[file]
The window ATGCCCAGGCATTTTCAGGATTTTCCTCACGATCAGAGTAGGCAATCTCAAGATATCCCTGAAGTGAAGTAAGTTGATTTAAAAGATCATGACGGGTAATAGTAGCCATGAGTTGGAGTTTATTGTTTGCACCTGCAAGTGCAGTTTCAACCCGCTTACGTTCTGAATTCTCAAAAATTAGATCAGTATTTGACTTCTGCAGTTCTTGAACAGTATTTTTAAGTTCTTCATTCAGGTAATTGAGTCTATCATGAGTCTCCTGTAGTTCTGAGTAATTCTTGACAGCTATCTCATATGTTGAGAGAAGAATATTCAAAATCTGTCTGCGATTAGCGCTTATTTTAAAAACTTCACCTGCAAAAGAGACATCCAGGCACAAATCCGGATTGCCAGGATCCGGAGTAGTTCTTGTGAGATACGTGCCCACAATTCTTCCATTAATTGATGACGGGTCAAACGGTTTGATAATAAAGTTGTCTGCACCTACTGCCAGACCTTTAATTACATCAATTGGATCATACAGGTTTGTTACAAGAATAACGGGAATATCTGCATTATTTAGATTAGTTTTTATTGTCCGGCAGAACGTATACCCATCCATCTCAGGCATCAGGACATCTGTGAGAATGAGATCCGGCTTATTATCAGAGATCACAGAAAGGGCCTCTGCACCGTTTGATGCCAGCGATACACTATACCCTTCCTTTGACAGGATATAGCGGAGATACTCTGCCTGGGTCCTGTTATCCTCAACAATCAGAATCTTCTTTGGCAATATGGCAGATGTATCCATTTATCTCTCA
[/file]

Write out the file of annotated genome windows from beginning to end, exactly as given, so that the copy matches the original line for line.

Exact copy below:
The window ATGCCCAGGCATTTTCAGGATTTTCCTCACGATCAGAGTAGGCAATCTCAAGATATCCCTGAAGTGAAGTAAGTTGATTTAAAAGATCATGACGGGTAATAGTAGCCATGAGTTGGAGTTTATTGTTTGCACCTGCAAGTGCAGTTTCAACCCGCTTACGTTCTGAATTCTCAAAAATTAGATCAGTATTTGACTTCTGCAGTTCTTGAACAGTATTTTTAAGTTCTTCATTCAGGTAATTGAGTCTATCATGAGTCTCCTGTAGTTCTGAGTAATTCTTGACAGCTATCTCATATGTTGAGAGAAGAATATTCAAAATCTGTCTGCGATTAGCGCTTATTTTAAAAACTTCACCTGCAAAAGAGACATCCAGGCACAAATCCGGATTGCCAGGATCCGGAGTAGTTCTTGTGAGATACGTGCCCACAATTCTTCCATTAATTGATGACGGGTCAAACGGTTTGATAATAAAGTTGTCTGCACCTACTGCCAGACCTTTAATTACATCAATTGGATCATACAGGTTTGTTACAAGAATAACGGGAATATCTGCATTATTTAGATTAGTTTTTATTGTCCGGCAGAACGTATACCCATCCATCTCAGGCATCAGGACATCTGTGAGAATGAGATCCGGCTTATTATCAGAGATCACAGAAAGGGCCTCTGCACCGTTTGATGCCAGCGATACACTATACCCTTCCTTTGACAGGATATAGCGGAGATACTCTGCCTGGGTCCTGTTATCCTCAACAATCAGAATCTTCTTTGGCAATATGGCAGATGTATCCATTTATCTCTCA